Quashed Goatstown planning application can’t be reconsidered, court rules

Less prejudicial to submit new plan than to rely on ‘fatally flawed’ application

The board granted permission last year and local objector Michael Redmond brought a High Court challenge to the permission. Photograph: iStock

The board granted permission last year and local objector Michael Redmond brought a High Court challenge to the permission. Photograph: iStock

 

A ‘fatally flawed’ application for 134 homes on part of a former school site in south Dublin, which was quashed by the High Court, cannot be reconsidered by An Bord Pleanála, a judge ruled.

It would be more streamlined and less prejudicial for Durkan Estates Clonskeagh Ltd to submit a plan for the Goatstown site again to the board rather than have the board reconsider the current plan which the court had found was fatally flawed, Mr Justice Garrett Simons said.

In March the judge found the board erred in law in approving Durkan’s plan for a residential development on around five acres bought by the developer in 2017 from the Congregation of Religious of Jesus and Mary who operate two schools on adjoining lands.

The five acres included the school hockey pitch, since replaced elsewhere on the school campus lands, which were originally some 16 acres.

The congregation runs the Jesus and Mary College secondary school and Our Lady’s Grove Primary School. There is also a four-storey convent, an all-weather hockey pitch and tennis courts on the campus.

Durkan applied for permission directly to An Bord Pleanála, bypassing the normal planning process. Because it involved more than 100 houses, it was entitled to a “fast track” consideration as a strategic housing development.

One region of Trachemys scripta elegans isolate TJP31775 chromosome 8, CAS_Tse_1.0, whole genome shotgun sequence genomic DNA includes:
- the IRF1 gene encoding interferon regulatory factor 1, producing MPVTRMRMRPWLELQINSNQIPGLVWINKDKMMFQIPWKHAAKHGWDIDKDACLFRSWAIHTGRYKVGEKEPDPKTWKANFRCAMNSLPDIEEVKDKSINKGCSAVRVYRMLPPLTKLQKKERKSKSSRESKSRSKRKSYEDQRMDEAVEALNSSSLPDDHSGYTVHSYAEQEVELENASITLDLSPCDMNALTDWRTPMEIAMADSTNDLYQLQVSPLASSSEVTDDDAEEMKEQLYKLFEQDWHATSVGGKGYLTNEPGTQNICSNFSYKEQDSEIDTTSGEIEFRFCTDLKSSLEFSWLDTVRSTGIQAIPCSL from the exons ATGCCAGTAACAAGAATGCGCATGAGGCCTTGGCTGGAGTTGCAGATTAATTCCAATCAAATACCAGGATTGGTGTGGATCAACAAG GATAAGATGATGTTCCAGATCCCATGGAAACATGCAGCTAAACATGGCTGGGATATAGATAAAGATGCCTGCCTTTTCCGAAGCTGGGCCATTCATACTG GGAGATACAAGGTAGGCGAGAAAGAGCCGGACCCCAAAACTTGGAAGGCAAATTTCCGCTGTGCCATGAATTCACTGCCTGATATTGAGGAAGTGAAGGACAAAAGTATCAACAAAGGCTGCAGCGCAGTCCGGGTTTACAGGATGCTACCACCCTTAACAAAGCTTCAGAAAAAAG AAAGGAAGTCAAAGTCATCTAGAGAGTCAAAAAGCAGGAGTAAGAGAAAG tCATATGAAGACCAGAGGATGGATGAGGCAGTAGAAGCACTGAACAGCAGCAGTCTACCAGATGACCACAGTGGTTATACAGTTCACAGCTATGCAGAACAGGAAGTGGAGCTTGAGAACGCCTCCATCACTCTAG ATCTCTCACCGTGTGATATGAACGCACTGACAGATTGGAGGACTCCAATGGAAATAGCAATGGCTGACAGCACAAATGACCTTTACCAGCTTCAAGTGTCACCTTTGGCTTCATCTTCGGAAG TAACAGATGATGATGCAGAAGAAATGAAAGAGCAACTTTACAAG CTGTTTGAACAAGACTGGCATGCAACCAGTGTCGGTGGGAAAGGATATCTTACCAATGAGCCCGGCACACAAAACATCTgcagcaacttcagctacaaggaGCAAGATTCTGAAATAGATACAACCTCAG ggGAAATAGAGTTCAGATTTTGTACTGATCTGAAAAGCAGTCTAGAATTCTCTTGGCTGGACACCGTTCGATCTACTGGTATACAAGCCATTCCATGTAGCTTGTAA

The board granted permission last year and local objector Michael Redmond brought a High Court challenge to the permission.

Mr Justice Simons found the board erred in its interpretation of the local development plan in relation to what are “institutional lands” under the local council’s county development plan for 2016 to 2022.

The Durkan project involved a material contravention of the development plan policies and objectives in relation to the housing density and public open space, he said.

Following his decision, Mr Justice Simons adjourned the matter for argument on whether leave should be given to appeal his decision or whether the plan should be remitted to the board for reconsideration.

An application to appeal was not made but Durkan, which was a notice party in the case, asked that the plan be remitted to the board for reconsideration.

On Wednesday, the judge ruled it was not a suitable case for remittal.

Principal objective

He said the principal objective of the court’s jurisdiction was to remedy the error in the earlier decision-making, in as clinical a manner as possible, by allowing the decision-making process to resume from a point in time before the error first occurred. By remitting it, this objective cannot be achieved, he said.

On the facts of this case, the planning application was fatally flawed from the outset, he said.

A remittal would not allow for any further public participation or observations, he said.

The judge also said he had exercised his discretion against remittal because the board was opposed to remittal and because there was less prejudice to Durkan in doing so given that a fresh application has to be dealt with within 16 weeks.

It was agreed between the parties that Mr Redmond, who represented himself, is to recover costs of €3,959 from An Bord Pleanála, he noted.